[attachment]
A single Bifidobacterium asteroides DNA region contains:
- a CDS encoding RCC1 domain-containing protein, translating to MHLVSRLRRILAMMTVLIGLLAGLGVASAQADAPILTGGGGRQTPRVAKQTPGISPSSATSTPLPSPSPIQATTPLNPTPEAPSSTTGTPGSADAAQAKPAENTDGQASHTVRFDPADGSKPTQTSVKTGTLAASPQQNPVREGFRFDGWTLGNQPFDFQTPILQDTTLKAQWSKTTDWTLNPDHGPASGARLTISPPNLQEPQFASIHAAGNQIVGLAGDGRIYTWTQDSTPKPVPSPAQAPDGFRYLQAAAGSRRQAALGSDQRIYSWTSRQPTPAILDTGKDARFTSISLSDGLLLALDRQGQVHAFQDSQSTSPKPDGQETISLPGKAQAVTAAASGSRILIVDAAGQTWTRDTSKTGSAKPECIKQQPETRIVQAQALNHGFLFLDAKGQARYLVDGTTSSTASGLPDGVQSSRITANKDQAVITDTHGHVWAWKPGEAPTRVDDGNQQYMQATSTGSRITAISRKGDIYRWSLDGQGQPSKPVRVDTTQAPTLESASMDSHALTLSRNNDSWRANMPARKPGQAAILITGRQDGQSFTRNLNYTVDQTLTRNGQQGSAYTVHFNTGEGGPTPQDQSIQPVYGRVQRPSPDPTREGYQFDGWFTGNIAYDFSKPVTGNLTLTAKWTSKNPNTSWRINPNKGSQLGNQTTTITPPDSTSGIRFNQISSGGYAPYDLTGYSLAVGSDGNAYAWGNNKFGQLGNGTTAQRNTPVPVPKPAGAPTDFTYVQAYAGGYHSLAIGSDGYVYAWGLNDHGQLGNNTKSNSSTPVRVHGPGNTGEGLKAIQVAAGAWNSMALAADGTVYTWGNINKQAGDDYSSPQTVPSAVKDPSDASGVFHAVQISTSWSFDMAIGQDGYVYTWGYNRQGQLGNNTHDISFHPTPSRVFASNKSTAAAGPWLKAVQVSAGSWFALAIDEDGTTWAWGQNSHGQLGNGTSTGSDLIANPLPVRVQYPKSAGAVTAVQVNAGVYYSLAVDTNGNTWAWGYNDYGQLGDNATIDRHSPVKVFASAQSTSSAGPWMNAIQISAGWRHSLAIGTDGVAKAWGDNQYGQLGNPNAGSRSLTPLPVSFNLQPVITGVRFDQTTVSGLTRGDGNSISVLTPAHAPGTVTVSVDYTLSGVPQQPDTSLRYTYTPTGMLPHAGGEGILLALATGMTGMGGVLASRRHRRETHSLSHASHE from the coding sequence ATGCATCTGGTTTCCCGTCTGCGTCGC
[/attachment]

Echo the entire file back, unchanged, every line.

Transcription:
A single Bifidobacterium asteroides DNA region contains:
- a CDS encoding RCC1 domain-containing protein, translating to MHLVSRLRRILAMMTVLIGLLAGLGVASAQADAPILTGGGGRQTPRVAKQTPGISPSSATSTPLPSPSPIQATTPLNPTPEAPSSTTGTPGSADAAQAKPAENTDGQASHTVRFDPADGSKPTQTSVKTGTLAASPQQNPVREGFRFDGWTLGNQPFDFQTPILQDTTLKAQWSKTTDWTLNPDHGPASGARLTISPPNLQEPQFASIHAAGNQIVGLAGDGRIYTWTQDSTPKPVPSPAQAPDGFRYLQAAAGSRRQAALGSDQRIYSWTSRQPTPAILDTGKDARFTSISLSDGLLLALDRQGQVHAFQDSQSTSPKPDGQETISLPGKAQAVTAAASGSRILIVDAAGQTWTRDTSKTGSAKPECIKQQPETRIVQAQALNHGFLFLDAKGQARYLVDGTTSSTASGLPDGVQSSRITANKDQAVITDTHGHVWAWKPGEAPTRVDDGNQQYMQATSTGSRITAISRKGDIYRWSLDGQGQPSKPVRVDTTQAPTLESASMDSHALTLSRNNDSWRANMPARKPGQAAILITGRQDGQSFTRNLNYTVDQTLTRNGQQGSAYTVHFNTGEGGPTPQDQSIQPVYGRVQRPSPDPTREGYQFDGWFTGNIAYDFSKPVTGNLTLTAKWTSKNPNTSWRINPNKGSQLGNQTTTITPPDSTSGIRFNQISSGGYAPYDLTGYSLAVGSDGNAYAWGNNKFGQLGNGTTAQRNTPVPVPKPAGAPTDFTYVQAYAGGYHSLAIGSDGYVYAWGLNDHGQLGNNTKSNSSTPVRVHGPGNTGEGLKAIQVAAGAWNSMALAADGTVYTWGNINKQAGDDYSSPQTVPSAVKDPSDASGVFHAVQISTSWSFDMAIGQDGYVYTWGYNRQGQLGNNTHDISFHPTPSRVFASNKSTAAAGPWLKAVQVSAGSWFALAIDEDGTTWAWGQNSHGQLGNGTSTGSDLIANPLPVRVQYPKSAGAVTAVQVNAGVYYSLAVDTNGNTWAWGYNDYGQLGDNATIDRHSPVKVFASAQSTSSAGPWMNAIQISAGWRHSLAIGTDGVAKAWGDNQYGQLGNPNAGSRSLTPLPVSFNLQPVITGVRFDQTTVSGLTRGDGNSISVLTPAHAPGTVTVSVDYTLSGVPQQPDTSLRYTYTPTGMLPHAGGEGILLALATGMTGMGGVLASRRHRRETHSLSHASHE from the coding sequence ATGCATCTGGTTTCCCGTCTGCGTCGC